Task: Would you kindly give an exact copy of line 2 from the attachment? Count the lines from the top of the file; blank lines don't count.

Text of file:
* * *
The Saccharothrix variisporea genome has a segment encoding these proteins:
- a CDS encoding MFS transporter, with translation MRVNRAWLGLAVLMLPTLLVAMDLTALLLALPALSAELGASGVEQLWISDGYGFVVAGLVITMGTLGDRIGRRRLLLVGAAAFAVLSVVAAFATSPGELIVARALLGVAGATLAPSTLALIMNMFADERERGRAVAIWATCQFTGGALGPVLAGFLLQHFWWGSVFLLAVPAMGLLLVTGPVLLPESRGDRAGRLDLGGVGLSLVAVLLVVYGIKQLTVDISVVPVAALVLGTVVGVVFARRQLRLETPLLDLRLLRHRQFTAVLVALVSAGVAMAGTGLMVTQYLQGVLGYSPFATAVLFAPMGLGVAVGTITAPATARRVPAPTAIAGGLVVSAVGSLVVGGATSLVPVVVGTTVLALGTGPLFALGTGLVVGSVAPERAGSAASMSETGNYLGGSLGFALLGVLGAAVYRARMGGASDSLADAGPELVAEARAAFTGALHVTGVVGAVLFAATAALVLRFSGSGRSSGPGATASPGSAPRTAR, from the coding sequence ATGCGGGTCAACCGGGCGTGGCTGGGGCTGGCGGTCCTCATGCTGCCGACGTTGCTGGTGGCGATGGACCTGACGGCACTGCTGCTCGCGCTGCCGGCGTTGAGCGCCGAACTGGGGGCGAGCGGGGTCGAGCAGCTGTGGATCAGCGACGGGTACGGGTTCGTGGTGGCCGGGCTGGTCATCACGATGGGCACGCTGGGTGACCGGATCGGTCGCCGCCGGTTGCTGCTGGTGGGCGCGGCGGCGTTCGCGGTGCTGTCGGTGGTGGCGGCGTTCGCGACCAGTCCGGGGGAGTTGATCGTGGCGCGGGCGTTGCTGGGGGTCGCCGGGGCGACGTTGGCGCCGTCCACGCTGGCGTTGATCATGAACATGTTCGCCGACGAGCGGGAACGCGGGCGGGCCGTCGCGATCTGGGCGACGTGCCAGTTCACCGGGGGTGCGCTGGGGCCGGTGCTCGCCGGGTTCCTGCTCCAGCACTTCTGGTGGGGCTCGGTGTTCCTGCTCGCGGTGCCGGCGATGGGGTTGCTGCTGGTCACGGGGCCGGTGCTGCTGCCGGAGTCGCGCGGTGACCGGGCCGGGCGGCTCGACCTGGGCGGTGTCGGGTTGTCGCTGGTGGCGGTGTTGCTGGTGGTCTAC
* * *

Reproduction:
- a CDS encoding MFS transporter, with translation MRVNRAWLGLAVLMLPTLLVAMDLTALLLALPALSAELGASGVEQLWISDGYGFVVAGLVITMGTLGDRIGRRRLLLVGAAAFAVLSVVAAFATSPGELIVARALLGVAGATLAPSTLALIMNMFADERERGRAVAIWATCQFTGGALGPVLAGFLLQHFWWGSVFLLAVPAMGLLLVTGPVLLPESRGDRAGRLDLGGVGLSLVAVLLVVYGIKQLTVDISVVPVAALVLGTVVGVVFARRQLRLETPLLDLRLLRHRQFTAVLVALVSAGVAMAGTGLMVTQYLQGVLGYSPFATAVLFAPMGLGVAVGTITAPATARRVPAPTAIAGGLVVSAVGSLVVGGATSLVPVVVGTTVLALGTGPLFALGTGLVVGSVAPERAGSAASMSETGNYLGGSLGFALLGVLGAAVYRARMGGASDSLADAGPELVAEARAAFTGALHVTGVVGAVLFAATAALVLRFSGSGRSSGPGATASPGSAPRTAR, from the coding sequence ATGCGGGTCAACCGGGCGTGGCTGGGGCTGGCGGTCCTCATGCTGCCGACGTTGCTGGTGGCGATGGACCTGACGGCACTGCTGCTCGCGCTGCCGGCGTTGAGCGCCGAACTGGGGGCGAGCGGGGTCGAGCAGCTGTGGATCAGCGACGGGTACGGGTTCGTGGTGGCCGGGCTGGTCATCACGATGGGCACGCTGGGTGACCGGATCGGTCGCCGCCGGTTGCTGCTGGTGGGCGCGGCGGCGTTCGCGGTGCTGTCGGTGGTGGCGGCGTTCGCGACCAGTCCGGGGGAGTTGATCGTGGCGCGGGCGTTGCTGGGGGTCGCCGGGGCGACGTTGGCGCCGTCCACGCTGGCGTTGATCATGAACATGTTCGCCGACGAGCGGGAACGCGGGCGGGCCGTCGCGATCTGGGCGACGTGCCAGTTCACCGGGGGTGCGCTGGGGCCGGTGCTCGCCGGGTTCCTGCTCCAGCACTTCTGGTGGGGCTCGGTGTTCCTGCTCGCGGTGCCGGCGATGGGGTTGCTGCTGGTCACGGGGCCGGTGCTGCTGCCGGAGTCGCGCGGTGACCGGGCCGGGCGGCTCGACCTGGGCGGTGTCGGGTTGTCGCTGGTGGCGGTGTTGCTGGTGGTCTAC